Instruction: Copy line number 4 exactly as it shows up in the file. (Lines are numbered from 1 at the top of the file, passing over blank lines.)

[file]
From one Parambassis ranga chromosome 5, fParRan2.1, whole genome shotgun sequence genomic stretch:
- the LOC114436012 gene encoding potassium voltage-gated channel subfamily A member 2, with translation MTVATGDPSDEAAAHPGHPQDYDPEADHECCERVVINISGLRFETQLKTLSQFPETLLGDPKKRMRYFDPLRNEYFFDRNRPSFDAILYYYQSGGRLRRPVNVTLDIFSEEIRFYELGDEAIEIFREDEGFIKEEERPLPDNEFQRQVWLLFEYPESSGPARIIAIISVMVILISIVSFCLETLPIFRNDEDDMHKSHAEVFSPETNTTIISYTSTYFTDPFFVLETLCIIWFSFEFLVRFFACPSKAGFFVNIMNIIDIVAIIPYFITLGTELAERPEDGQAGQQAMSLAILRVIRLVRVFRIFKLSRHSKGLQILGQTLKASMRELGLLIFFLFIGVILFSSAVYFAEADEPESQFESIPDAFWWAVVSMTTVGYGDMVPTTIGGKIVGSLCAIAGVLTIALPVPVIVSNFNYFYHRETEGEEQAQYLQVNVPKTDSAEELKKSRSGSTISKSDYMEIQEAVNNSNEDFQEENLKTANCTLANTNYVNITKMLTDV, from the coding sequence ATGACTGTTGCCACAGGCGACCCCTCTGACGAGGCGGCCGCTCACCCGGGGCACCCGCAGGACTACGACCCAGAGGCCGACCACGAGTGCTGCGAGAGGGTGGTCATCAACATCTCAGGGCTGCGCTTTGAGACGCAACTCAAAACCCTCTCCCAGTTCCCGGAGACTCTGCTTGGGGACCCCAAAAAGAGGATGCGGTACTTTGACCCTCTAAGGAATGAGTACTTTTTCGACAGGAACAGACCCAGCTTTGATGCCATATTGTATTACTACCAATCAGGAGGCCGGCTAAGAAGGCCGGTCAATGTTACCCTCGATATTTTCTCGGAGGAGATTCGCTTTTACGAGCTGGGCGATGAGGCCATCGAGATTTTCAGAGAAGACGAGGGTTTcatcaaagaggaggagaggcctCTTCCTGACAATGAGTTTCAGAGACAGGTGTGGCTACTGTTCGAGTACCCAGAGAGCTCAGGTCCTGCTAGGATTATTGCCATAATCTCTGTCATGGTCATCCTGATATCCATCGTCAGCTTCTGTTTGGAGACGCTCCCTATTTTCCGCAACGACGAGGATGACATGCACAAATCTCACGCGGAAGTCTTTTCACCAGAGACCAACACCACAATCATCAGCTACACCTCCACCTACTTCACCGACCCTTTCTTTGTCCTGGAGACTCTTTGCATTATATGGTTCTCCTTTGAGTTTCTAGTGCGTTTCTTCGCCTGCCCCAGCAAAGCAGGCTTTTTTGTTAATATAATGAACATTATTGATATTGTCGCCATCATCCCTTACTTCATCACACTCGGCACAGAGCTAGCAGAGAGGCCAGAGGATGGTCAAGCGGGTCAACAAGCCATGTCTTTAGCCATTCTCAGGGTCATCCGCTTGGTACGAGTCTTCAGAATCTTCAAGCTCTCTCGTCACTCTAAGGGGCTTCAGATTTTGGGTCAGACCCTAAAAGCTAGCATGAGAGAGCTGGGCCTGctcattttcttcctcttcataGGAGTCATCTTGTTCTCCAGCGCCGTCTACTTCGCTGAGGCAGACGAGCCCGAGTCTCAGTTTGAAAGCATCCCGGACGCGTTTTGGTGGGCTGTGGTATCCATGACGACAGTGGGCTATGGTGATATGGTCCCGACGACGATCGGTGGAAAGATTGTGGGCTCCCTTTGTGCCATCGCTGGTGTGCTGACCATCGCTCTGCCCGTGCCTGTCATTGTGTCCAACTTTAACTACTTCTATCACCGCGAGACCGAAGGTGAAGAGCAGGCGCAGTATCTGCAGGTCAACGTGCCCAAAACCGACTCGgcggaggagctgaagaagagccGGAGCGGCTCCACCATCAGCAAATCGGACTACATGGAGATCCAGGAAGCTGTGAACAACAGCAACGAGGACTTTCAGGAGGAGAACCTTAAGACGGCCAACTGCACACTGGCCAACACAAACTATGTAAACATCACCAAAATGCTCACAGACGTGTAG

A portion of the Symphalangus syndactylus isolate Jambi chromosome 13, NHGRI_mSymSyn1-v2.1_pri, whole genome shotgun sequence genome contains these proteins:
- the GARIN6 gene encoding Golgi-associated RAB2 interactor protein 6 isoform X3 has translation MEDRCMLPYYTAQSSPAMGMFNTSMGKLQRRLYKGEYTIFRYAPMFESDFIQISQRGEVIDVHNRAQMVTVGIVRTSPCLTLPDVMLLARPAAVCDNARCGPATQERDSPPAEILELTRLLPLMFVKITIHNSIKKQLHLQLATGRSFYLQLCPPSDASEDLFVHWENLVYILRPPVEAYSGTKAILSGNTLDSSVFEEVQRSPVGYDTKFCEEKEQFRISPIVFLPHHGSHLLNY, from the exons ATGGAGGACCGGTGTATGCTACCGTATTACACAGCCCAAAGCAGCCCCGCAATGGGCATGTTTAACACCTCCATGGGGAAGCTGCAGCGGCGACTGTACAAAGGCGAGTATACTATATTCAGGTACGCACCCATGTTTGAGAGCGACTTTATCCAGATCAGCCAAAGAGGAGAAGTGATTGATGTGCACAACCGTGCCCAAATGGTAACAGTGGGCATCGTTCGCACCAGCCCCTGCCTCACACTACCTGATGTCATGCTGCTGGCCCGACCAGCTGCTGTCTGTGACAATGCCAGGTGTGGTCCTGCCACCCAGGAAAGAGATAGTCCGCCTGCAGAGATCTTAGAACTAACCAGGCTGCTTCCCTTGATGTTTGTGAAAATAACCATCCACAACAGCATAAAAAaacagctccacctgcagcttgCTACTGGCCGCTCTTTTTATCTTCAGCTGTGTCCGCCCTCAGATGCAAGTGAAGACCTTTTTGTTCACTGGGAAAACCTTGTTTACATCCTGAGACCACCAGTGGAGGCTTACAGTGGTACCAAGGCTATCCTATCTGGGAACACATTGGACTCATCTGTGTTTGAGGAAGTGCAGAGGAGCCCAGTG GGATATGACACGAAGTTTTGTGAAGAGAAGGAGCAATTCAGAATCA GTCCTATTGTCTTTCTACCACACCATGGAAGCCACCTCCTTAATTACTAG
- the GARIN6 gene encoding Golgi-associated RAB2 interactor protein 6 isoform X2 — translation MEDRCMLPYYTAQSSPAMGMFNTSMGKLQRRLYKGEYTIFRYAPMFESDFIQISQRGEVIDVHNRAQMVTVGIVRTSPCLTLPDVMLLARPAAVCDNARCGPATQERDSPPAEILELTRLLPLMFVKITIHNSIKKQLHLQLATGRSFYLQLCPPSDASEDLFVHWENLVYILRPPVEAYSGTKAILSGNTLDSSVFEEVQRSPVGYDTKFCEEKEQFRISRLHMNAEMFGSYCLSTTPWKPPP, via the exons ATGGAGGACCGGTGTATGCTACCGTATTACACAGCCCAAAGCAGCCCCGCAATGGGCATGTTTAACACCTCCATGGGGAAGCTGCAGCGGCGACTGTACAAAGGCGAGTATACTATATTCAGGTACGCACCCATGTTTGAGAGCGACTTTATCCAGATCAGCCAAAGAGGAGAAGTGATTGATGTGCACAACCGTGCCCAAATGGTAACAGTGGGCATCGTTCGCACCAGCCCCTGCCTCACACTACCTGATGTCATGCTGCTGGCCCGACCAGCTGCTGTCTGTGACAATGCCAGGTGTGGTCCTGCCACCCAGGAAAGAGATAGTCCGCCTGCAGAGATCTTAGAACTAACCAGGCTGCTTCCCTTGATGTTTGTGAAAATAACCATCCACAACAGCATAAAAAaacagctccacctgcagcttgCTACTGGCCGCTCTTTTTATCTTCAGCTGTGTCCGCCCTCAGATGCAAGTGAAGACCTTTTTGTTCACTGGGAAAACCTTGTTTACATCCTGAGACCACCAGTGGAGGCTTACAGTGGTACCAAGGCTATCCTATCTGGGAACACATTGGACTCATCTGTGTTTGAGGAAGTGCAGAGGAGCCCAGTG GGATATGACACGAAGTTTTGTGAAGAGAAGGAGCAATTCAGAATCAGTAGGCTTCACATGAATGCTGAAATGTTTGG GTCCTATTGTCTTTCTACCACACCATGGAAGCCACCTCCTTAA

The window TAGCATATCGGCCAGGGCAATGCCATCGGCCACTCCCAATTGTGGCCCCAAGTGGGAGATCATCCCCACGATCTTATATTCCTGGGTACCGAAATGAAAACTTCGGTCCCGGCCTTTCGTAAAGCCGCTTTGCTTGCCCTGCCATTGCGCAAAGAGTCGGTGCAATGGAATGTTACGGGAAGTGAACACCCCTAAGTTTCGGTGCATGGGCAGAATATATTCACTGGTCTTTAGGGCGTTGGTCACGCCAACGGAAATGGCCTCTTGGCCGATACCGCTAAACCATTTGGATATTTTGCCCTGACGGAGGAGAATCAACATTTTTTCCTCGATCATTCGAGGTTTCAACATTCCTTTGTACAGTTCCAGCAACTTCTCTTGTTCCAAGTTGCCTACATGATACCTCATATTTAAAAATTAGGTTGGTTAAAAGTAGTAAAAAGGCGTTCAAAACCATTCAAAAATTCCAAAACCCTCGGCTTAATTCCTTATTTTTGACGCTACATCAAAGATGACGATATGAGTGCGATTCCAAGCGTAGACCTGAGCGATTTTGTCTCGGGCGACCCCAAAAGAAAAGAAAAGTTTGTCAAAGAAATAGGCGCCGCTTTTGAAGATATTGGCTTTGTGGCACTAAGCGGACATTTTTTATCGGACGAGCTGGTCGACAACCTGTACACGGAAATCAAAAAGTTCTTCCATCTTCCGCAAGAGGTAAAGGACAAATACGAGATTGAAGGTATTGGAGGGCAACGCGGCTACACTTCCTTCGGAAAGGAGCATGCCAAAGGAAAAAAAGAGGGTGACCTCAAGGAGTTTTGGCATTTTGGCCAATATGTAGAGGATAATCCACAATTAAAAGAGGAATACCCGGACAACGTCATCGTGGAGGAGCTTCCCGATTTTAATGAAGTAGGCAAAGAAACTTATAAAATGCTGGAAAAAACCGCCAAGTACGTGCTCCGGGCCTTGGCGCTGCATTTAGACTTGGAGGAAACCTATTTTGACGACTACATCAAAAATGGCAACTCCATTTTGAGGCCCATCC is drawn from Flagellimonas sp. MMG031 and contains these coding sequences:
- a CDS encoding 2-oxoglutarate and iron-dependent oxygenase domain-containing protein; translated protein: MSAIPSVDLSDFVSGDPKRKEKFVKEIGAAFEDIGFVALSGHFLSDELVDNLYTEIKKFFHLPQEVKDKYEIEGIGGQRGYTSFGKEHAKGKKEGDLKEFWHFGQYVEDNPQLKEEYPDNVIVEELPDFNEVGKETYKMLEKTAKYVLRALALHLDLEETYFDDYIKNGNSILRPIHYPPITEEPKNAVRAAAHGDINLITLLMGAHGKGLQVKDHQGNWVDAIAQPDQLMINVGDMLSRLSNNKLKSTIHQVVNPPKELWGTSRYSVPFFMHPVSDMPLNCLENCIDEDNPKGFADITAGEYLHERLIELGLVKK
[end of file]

- the GARIN6 gene encoding Golgi-associated RAB2 interactor protein 6 isoform X3 has translation MEDRCMLPYYTAQSSPAMGMFNTSMGKLQRRLYKGEYTIFRYAPMFESDFIQISQRGEVIDVHNRAQMVTVGIVRTSPCLTLPDVMLLARPAAVCDNARCGPATQERDSPPAEILELTRLLPLMFVKITIHNSIKKQLHLQLATGRSFYLQLCPPSDASEDLFVHWENLVYILRPPVEAYSGTKAILSGNTLDSSVFEEVQRSPVGYDTKFCEEKEQFRISPIVFLPHHGSHLLNY, from the exons ATGGAGGACCGGTGTATGCTACCGTATTACACAGCCCAAAGCAGCCCCGCAATGGGCATGTTTAACACCTCCATGGGGAAGCTGCAGCGGCGACTGTACAAAGGCGAGTATACTATATTCAGGTACGCACCCATGTTTGAGAGCGACTTTATCCAGATCAGCCAAAGAGGAGAAGTGATTGATGTGCACAACCGTGCCCAAATGGTAACAGTGGGCATCGTTCGCACCAGCCCCTGCCTCACACTACCTGATGTCATGCTGCTGGCCCGACCAGCTGCTGTCTGTGACAATGCCAGGTGTGGTCCTGCCACCCAGGAAAGAGATAGTCCGCCTGCAGAGATCTTAGAACTAACCAGGCTGCTTCCCTTGATGTTTGTGAAAATAACCATCCACAACAGCATAAAAAaacagctccacctgcagcttgCTACTGGCCGCTCTTTTTATCTTCAGCTGTGTCCGCCCTCAGATGCAAGTGAAGACCTTTTTGTTCACTGGGAAAACCTTGTTTACATCCTGAGACCACCAGTGGAGGCTTACAGTGGTACCAAGGCTATCCTATCTGGGAACACATTGGACTCATCTGTGTTTGAGGAAGTGCAGAGGAGCCCAGTG GGATATGACACGAAGTTTTGTGAAGAGAAGGAGCAATTCAGAATCA GTCCTATTGTCTTTCTACCACACCATGGAAGCCACCTCCTTAATTACTAG